ISPE Regional Conference
Sean Sanford was awarded 1st place in the University poster competition at the International Society of Pharmaceutical Engineering conference and was the regional representative for the 2019 ISPE Annual Meeting and Expo
Role of Agency in Hand Reach and Grasp Rehabilitation
David Hollinger, MEng Department of Biomedical Engineering, Fall 2018 Title: Accelerating Neuromotor Learning with Reward Feedback
Abstract: Approximately 85% of stroke survivors suffer hemiparesis, resulting in loss of motor function on the contralateral side of the damaged brain (Nakayama et al., 1994). 46-95% of hemiparesis survivors still experience problems 6 months post stroke (Kong et al., 2011). Interventions focusing on high-intensity and repetitive task-specific practice showed the most promise for improving motor recovery (Ávila et al., 2012). The rate of motor learning depends on task type and feedback display. Feedback following ‘good’ trials has shown to enhance motor learning and retention during a sequential timing task (Chiviacowsky & Wulf, 2002). Previous studies using virtual reality (VR) gaming have leveraged desired rehabilitation movement outcomes. The element of gamification heightens user interaction during repetitive rehabilitation movement tasks (Merians et al., 2002; Jack et al., 2001; Deutsch et al., 2001). Patients in control of their movements gain greater motor learning benefits than those without control. Therefore, it is imperative to incorporate methods which maximize user control, or agency, to enhance motor learning. Our research study will test how reward and punishment impacts motor performance (e.g. path length, end effector accuracy) and agency during an upper arm reach-to-touch VR task. Results indicate that participants who receive reward outperformed participants receiving punishment. Reward enhanced cognitive agency and contact accuracy indicating that knowledge of positive results led to improved self-efficacy and motor performance. The results agree with OPTIMAL theory of motor learning where positive motivation and external focus of attention facilitate automaticity of movement control and overall motor learning (Lewthwaite & Wulf, 2016).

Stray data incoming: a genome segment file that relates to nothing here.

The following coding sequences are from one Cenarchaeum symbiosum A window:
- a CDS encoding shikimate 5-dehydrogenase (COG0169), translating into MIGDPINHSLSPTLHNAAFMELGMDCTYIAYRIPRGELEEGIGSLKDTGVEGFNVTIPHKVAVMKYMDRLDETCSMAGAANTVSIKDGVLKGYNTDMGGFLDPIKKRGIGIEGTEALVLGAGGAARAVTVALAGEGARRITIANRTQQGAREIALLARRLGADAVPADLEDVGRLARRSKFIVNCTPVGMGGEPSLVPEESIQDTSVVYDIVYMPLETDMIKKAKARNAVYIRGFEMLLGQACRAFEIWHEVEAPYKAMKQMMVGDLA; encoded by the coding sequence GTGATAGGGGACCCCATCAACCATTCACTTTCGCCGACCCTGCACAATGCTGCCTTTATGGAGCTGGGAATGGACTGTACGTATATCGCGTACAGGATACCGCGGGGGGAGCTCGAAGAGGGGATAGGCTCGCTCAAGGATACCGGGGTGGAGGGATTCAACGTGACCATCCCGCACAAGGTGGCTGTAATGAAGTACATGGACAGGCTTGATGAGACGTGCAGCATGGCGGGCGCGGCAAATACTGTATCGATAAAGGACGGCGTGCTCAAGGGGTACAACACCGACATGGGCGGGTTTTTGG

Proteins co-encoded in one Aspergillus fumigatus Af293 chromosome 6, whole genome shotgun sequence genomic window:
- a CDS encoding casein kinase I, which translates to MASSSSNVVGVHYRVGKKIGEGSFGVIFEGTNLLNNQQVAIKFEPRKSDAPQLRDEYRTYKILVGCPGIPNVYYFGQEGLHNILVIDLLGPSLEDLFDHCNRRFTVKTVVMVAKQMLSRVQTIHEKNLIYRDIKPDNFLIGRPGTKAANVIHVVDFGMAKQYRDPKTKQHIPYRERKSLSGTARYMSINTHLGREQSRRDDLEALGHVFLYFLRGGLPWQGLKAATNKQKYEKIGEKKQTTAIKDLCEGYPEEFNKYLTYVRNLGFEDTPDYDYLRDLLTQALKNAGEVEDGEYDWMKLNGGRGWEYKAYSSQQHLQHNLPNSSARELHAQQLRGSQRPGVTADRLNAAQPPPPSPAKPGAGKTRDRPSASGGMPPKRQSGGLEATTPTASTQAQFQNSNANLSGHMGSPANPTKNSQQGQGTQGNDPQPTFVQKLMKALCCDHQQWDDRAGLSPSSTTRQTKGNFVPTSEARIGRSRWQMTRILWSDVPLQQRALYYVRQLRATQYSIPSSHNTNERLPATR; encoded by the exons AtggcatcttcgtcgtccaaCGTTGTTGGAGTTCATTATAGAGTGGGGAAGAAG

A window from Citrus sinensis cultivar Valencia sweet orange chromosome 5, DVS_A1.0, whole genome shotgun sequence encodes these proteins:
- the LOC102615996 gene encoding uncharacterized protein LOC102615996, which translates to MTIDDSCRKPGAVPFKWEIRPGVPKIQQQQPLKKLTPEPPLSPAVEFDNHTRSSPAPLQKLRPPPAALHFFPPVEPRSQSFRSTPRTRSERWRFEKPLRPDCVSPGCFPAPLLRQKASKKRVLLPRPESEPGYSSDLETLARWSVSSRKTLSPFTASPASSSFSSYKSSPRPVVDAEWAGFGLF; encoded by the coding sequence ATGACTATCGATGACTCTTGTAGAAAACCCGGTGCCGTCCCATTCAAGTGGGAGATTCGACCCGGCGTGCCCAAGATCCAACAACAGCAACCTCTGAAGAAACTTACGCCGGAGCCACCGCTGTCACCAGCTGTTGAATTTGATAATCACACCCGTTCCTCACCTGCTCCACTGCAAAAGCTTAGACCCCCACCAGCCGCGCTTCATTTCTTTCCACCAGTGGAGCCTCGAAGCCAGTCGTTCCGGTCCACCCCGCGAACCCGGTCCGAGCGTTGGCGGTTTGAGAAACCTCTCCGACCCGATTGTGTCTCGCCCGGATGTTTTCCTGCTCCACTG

Brain-Computer Interface Seminar
Co-sponsored by renowned Christoph Guger, CEO, g.tec, Austria
2018 Innovation and Entrepreneurship Summer Scholar Award
Office of Innovation and Entrepreneurship Scholar Award presented to Corrine Rybarski for 1st Place in the Elevator Pitch Competition
2018 American Society of Biomechanics Annual Meeting
42nd Annual Meeting of the American Society of Biomechanics, August 8th-11th 2018
Stevens Team Uses Virtual Reality to Help Control Prosthetic Limbs and Restore Post-Amputation Sense of Motion Click to view article
44th Annual Northeast Bioengineering Conference, March 28th-30th 2018